In my experience, most sales or GTM teams I work with are obsessed with removing any barriers that might prevent customers from having the best buying experience possible. And the community at large has done an amazing job of identifying all of the metrics that should be tracked to ensure that their teams are firing on all cylinders. However, there is one metric that has remained elusive, mostly due to the fact it is not easy to track in a CRM system, but yet it's crucial to accurate forecasting.
It's called the Velocity Index.
It was first brought to my attention by Bob Huh, an experienced technology strategist and founder of OnCorps, a machine learning firm that enhances decision science. In his article for HBR, “Sales Teams Aren’t Great at Forecasting. Here’s How to Fix That,” he introduces the Velocity Index as a new way to identify, track and quantify all your deals to improve forecasting.
Track deals by ‘Time in Stage’
Simply put, Huh argues one of the most important metrics for forecasting is to track and understand the health of your deals based on how much time has been spent in a particular stage. Huh shares his reasoning:
"CRM systems automatically weight revenues by deal-stage (qualification, proposal, procurement) to forecast revenues. The theory behind this is sound, but the practice is spotty. As opportunities advance through a staged funnel, their odds of closing should increase. However, revenue drivers may use different criteria for a stage."
He gives the example:
"One salesperson may define a request for a price quote as a proposal, whereas another may have a more stringent criterion like the client identifying budget constraints. Both deals are marked as being in the 'the proposal' portion of deal-stage and thus ascribed to the same odds of success, though they may in fact differ considerably."
Unfortunately, most of us don't continuously and accurately track the actual outcomes of deals at any given stage. For example, if there were 100 deals in a stage that automatically assigns a 25% weighting, did 25 deals actually close? Sadly, most of us can’t answer this simple question because we fail to ask it.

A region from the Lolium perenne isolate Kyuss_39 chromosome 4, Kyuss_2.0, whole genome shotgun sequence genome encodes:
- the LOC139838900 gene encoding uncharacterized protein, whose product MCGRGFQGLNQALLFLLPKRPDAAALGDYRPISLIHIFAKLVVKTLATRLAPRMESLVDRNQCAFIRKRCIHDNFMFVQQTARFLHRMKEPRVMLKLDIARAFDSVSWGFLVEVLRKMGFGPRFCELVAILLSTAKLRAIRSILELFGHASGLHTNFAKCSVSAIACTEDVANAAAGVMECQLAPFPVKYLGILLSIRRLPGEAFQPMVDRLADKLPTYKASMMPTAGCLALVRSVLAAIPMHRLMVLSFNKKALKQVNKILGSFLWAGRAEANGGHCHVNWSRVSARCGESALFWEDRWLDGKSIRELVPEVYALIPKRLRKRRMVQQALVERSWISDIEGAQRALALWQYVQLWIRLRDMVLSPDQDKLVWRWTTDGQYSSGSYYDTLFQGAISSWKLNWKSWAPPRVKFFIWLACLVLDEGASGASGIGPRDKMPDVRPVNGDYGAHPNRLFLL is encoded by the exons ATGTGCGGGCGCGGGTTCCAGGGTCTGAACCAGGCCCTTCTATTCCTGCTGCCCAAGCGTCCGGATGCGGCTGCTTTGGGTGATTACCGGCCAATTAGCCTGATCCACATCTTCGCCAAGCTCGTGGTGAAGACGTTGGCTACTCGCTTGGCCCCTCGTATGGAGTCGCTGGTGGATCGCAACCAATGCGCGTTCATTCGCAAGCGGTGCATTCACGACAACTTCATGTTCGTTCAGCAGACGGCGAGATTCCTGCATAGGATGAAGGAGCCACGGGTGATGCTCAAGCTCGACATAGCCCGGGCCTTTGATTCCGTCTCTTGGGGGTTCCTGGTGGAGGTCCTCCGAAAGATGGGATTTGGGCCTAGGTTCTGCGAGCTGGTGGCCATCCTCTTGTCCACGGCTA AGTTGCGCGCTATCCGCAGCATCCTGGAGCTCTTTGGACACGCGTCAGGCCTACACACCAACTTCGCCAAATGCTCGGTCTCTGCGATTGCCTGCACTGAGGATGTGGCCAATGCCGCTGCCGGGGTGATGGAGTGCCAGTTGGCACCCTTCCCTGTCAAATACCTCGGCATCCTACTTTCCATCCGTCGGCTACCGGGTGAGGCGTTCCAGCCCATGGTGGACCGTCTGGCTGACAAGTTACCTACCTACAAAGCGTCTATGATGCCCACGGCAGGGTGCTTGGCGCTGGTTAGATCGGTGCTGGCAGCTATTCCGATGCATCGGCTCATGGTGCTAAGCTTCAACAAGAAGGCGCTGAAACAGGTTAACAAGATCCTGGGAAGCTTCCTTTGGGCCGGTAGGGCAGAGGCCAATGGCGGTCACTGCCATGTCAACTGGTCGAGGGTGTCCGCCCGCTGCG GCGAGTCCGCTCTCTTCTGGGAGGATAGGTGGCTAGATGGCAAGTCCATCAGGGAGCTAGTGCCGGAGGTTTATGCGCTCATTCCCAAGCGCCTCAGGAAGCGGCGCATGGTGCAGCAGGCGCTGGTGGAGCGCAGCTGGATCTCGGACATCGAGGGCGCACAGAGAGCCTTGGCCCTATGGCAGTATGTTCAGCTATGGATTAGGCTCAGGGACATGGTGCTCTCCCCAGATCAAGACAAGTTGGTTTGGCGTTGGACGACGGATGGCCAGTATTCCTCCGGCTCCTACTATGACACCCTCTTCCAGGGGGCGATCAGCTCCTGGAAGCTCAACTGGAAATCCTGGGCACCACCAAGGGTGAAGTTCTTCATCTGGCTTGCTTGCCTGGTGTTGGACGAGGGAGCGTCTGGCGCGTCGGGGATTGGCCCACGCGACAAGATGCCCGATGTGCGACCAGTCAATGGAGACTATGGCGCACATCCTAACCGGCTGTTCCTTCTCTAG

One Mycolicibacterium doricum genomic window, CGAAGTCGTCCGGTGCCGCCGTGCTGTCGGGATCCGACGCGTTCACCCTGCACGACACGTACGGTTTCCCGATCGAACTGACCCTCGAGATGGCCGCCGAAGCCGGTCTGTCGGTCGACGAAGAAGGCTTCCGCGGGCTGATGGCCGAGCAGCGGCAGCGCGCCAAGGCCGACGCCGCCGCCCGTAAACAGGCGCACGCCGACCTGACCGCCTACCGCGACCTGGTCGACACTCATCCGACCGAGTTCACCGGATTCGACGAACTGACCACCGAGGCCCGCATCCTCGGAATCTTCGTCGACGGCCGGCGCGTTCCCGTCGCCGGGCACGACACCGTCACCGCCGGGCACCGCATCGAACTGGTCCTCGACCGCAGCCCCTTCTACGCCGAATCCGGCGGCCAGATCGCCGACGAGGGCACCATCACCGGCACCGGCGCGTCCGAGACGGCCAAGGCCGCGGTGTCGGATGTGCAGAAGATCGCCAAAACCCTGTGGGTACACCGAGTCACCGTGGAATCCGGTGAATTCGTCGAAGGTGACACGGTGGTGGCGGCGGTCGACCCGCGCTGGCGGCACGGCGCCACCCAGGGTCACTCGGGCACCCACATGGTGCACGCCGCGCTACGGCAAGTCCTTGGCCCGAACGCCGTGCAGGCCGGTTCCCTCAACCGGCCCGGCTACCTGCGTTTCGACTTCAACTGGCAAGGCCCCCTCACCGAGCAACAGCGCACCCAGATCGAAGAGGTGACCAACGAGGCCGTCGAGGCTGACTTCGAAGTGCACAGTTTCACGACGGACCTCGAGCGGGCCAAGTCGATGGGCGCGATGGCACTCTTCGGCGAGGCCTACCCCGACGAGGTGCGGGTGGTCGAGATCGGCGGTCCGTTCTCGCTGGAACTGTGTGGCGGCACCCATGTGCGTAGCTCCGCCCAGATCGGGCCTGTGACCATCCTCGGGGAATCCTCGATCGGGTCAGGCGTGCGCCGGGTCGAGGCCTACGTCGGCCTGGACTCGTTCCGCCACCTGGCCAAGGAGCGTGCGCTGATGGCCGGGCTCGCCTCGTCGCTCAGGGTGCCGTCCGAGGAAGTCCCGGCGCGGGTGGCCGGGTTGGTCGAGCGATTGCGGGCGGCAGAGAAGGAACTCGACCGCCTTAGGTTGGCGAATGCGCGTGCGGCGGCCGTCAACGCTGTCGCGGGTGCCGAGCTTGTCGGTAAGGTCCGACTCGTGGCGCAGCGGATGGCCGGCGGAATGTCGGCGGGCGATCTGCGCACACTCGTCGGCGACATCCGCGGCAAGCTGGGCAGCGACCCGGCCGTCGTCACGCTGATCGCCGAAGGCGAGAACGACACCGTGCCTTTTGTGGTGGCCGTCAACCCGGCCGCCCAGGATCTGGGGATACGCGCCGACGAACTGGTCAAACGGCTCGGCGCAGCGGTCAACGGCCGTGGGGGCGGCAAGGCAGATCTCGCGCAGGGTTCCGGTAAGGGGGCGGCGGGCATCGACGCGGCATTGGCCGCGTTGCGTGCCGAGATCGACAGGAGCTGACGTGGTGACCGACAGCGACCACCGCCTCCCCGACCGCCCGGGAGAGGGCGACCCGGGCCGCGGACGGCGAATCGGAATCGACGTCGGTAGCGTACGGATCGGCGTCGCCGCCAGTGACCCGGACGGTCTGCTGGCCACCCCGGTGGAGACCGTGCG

Why does it matter so much?
Many executives (i.e. CFOs) cut or trim the forecast produced by their revenue leaders by as much as 20%. Fixing the forecast this way is crude and based on little more than gut feel, or perhaps a bitter experience.
As Huh suggests:
"Instead of using fixed, stage-based odds to forecast revenues, what if you were to continuously track deal progress and outcomes and use a continuously-fed bell curve to predict the odds of a given deal’s success based on its size and age. In other words, by simply counting the frequency of won deals as a percent of all deals, any new deal can be plotted with more accuracy."
Now, what about our favorite Sandbagging Reps? (Yup, I know we all have entered a conservative forecast in order to beat the system at one time or another.) Well, Bob continues to suggest that in order to establish accuracy, this (obviously) must be prevented. He says:
“To prevent it, create an algorithm that continually tracks the forecasting performance of each individual against the average for the entire group. Have it flag people who over time consistently beat significantly lower-than-average forecasts they have entered. Not only does sandbagging undermine forecasting accuracy, but it also deprives the company of growth that might have been achieved through more ambitious sales targets."
Perhaps this is all easier said than done, and if you do this already, bravo! But for many, it has been exceptionally difficult to do in your standard CRM. However, now there are plenty of solutions to help. (Feel free to email me if you need recommendations - email below.)
The bottom line is tracking deals in stages is a very powerful indicator of the real health of your deals, and thus your business. I can attest that the extra effort is worth its weight in gold, I’ve seen it make a tremendous difference in even just a small amount of time.
Curious if you do this today and what impact it has had on your forecasts. I'd love to hear from you: email@example.com.
Enjoying this article?
Sign up to gain access to our thought leadership and have future articles delivered directly to your email.